When I was a teenager, I could get away with any stupid mistake by claiming that I had been trying to meet girls or impress a girl. Actually, everyone assumed that the reason every boy did anything, from joining a school club to selecting a college, was to meet girls or impress a girl.
In gay communities, they don't make such assumptions. If you join a garden club, everyone assumes you like gardening, not that you're trying to meet guys or impress a guy.
So I have no excuse for going to a meeting of the Log Cabin Republicans.
Except this one:
He kept grinning at me during class, especially during the lecture on gay Christians, and after the final grades were posted, he stopped by my office to cruise, just as I had with my own professor back at USC in 1986.
Over coffee, Tom told me that he grew up in, and was still attending, the Calvary Chapel, an ultra-fundamentalist mega-church.
Religious! Just my type! We bragged about the deprivations we faced growing up fundamentalist. No movies -- no theater -- no eating out on Sunday -- and so on.
"Of course, I'm not out to my parents. They would just start yelling. Almost as loud as if I told them I turned Democrat!"
I interpreted this to mean that he was not out to his parents as gay or a Democrat.
"There's a Christmas party at the club next week," Tom offered. "I'll have to introduce you as my professor, not my date, and we can't dance, but...anyhow, can you come?"
It was fun going undercover in a roomful of conservative, rich, straight people. I met Tom's teenage brother and trio of hunky country-club buddies, and his parents, who said things like "Tom just thinks the world of you! He found your class so enlightening!"
Everyone asked about "my wife." I said she wasn't feeling well.
The dancing was a bit uncomfortable. Tom had no problem cozying up to teenage debutantes, but I stood on the sidelines, being cruised by innumerable middle-aged ladies and not one man.
Afterwards we drove (in separate cars, of course) to the beach to walk in the moonlight, and then we went back to my house in Wilton Manors to spend the night.
I should have guessed earlier, but I was having so much fun deceiving the straights that it didn't occur to me that Tom's conservative-speak was not part of the act.
"That homophobic a*hole!" my housemate Barney exclaimed. "He's worse than Reagan!"
"Reagan did a fine job, considering what he had to work with," Tom said. "Remember, it was the 1980s."
Then Tom came out: he was a Republican!
"How can you be a gay Republican?" Barney asked. "It's like being a Jewish Nazi, or a black Grand Dragon of the Ku Klux Klan!"
"You can be gay and still want a strong economy. I know that some of the Republican leaders need to be educated."
"Educated?" I said. "President Bush is trying everything he can to keep us second-class citizens. But he's a lot better than Governor Jeb Bush, who doesn't think we should grant civil rights to 'sodomites.'"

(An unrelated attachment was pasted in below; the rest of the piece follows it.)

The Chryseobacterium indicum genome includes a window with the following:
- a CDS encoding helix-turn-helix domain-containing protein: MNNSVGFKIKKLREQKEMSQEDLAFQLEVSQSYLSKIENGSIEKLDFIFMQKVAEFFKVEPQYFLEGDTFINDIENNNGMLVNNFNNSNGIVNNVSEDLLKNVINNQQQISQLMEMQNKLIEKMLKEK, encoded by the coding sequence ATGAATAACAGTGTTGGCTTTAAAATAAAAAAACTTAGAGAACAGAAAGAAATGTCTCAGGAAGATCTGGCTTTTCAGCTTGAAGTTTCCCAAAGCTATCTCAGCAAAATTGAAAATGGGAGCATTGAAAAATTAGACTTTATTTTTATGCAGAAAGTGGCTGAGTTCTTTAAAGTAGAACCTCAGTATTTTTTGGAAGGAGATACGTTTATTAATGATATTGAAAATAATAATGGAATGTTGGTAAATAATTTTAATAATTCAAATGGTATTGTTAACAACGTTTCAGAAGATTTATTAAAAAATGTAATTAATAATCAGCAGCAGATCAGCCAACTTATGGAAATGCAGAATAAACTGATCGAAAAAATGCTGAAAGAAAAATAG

"What about the mayor of Fort Lauderdale, Jim Naugle? He doesn't like the Sun-Sentinel because there are too many 'homos' on the staff, and he's a Democrat. All of our leaders need to be educated about gay people. That's what the Log Cabin Republicans are all about."
Log Cabin Republicans!
So this guy wasn't just pretending to be straight among his parents and their friends, to make sure he got his inheritance. He was Tom the Uncle Tom, actively collaborating with our oppressors.
I should have showed him the door. But....
We went out again after I got back from my Christmas visit back home.
And I ended up going to a meeting of the Log Cabin Republicans with him!
It was full of doddering, elderly, elegant gay men wearing fancy rings, sipping martinis, complaining about America's faltering role in world politics, and cruising. They approached the few young guys shamelessly, ignoring the rule that younger must always approach older.
I kept my arm tightly attached to Tom to signify that he was taken, but he still got extensively cruised.
"Guys who are into Daddy types must get a lot of action here," I whispered.
"Oh, you have no idea!" Tom said with a smile.
The "celebrity" guest speaker was Ruta Lane, an elderly actress who was in some Westerns and sitcoms during the 1950s. She said "You should keep trying until the Republican Party gives you a place at the table."
"Wait -- your own party won't acknowledge you?" I asked.
Tom squirmed in his seat, embarrassed. "We're still working on them. They need a lot of education."
So they weren't even Uncle Toms. They were Uncle Tom Wannabes, just hoping for a chance to collaborate with our oppressors.
Or were they all just there to meet guys, or to impress a guy?
The Log Cabin Republicans were finally recognized by the California GOP in 2015. The national organization still won't acknowledge them.
See also: I Hook Up with the Most Conservative Professor on Campus